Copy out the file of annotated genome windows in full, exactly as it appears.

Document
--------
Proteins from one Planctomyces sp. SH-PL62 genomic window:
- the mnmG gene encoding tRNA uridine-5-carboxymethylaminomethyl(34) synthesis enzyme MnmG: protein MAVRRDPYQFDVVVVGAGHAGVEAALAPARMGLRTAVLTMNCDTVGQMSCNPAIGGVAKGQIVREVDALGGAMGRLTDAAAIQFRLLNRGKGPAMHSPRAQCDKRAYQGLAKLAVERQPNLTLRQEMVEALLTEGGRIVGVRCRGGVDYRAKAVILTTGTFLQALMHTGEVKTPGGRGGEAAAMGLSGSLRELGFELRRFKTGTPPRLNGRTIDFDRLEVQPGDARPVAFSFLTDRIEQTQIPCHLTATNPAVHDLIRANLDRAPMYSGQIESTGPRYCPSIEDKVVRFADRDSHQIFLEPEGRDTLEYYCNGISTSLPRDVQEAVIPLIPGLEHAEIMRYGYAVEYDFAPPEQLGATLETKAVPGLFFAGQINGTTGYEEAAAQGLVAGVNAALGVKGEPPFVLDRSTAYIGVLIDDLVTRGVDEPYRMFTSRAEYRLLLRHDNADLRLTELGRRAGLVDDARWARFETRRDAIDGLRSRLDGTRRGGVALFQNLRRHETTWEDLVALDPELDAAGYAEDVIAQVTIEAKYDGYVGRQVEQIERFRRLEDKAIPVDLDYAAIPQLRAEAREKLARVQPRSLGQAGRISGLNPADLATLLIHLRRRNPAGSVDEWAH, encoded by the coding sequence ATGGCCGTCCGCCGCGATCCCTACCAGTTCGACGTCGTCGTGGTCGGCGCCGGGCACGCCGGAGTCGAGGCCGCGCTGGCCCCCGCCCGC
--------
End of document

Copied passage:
Proteins from one Planctomyces sp. SH-PL62 genomic window:
- the mnmG gene encoding tRNA uridine-5-carboxymethylaminomethyl(34) synthesis enzyme MnmG: protein MAVRRDPYQFDVVVVGAGHAGVEAALAPARMGLRTAVLTMNCDTVGQMSCNPAIGGVAKGQIVREVDALGGAMGRLTDAAAIQFRLLNRGKGPAMHSPRAQCDKRAYQGLAKLAVERQPNLTLRQEMVEALLTEGGRIVGVRCRGGVDYRAKAVILTTGTFLQALMHTGEVKTPGGRGGEAAAMGLSGSLRELGFELRRFKTGTPPRLNGRTIDFDRLEVQPGDARPVAFSFLTDRIEQTQIPCHLTATNPAVHDLIRANLDRAPMYSGQIESTGPRYCPSIEDKVVRFADRDSHQIFLEPEGRDTLEYYCNGISTSLPRDVQEAVIPLIPGLEHAEIMRYGYAVEYDFAPPEQLGATLETKAVPGLFFAGQINGTTGYEEAAAQGLVAGVNAALGVKGEPPFVLDRSTAYIGVLIDDLVTRGVDEPYRMFTSRAEYRLLLRHDNADLRLTELGRRAGLVDDARWARFETRRDAIDGLRSRLDGTRRGGVALFQNLRRHETTWEDLVALDPELDAAGYAEDVIAQVTIEAKYDGYVGRQVEQIERFRRLEDKAIPVDLDYAAIPQLRAEAREKLARVQPRSLGQAGRISGLNPADLATLLIHLRRRNPAGSVDEWAH, encoded by the coding sequence ATGGCCGTCCGCCGCGATCCCTACCAGTTCGACGTCGTCGTGGTCGGCGCCGGGCACGCCGGAGTCGAGGCCGCGCTGGCCCCCGCCCGC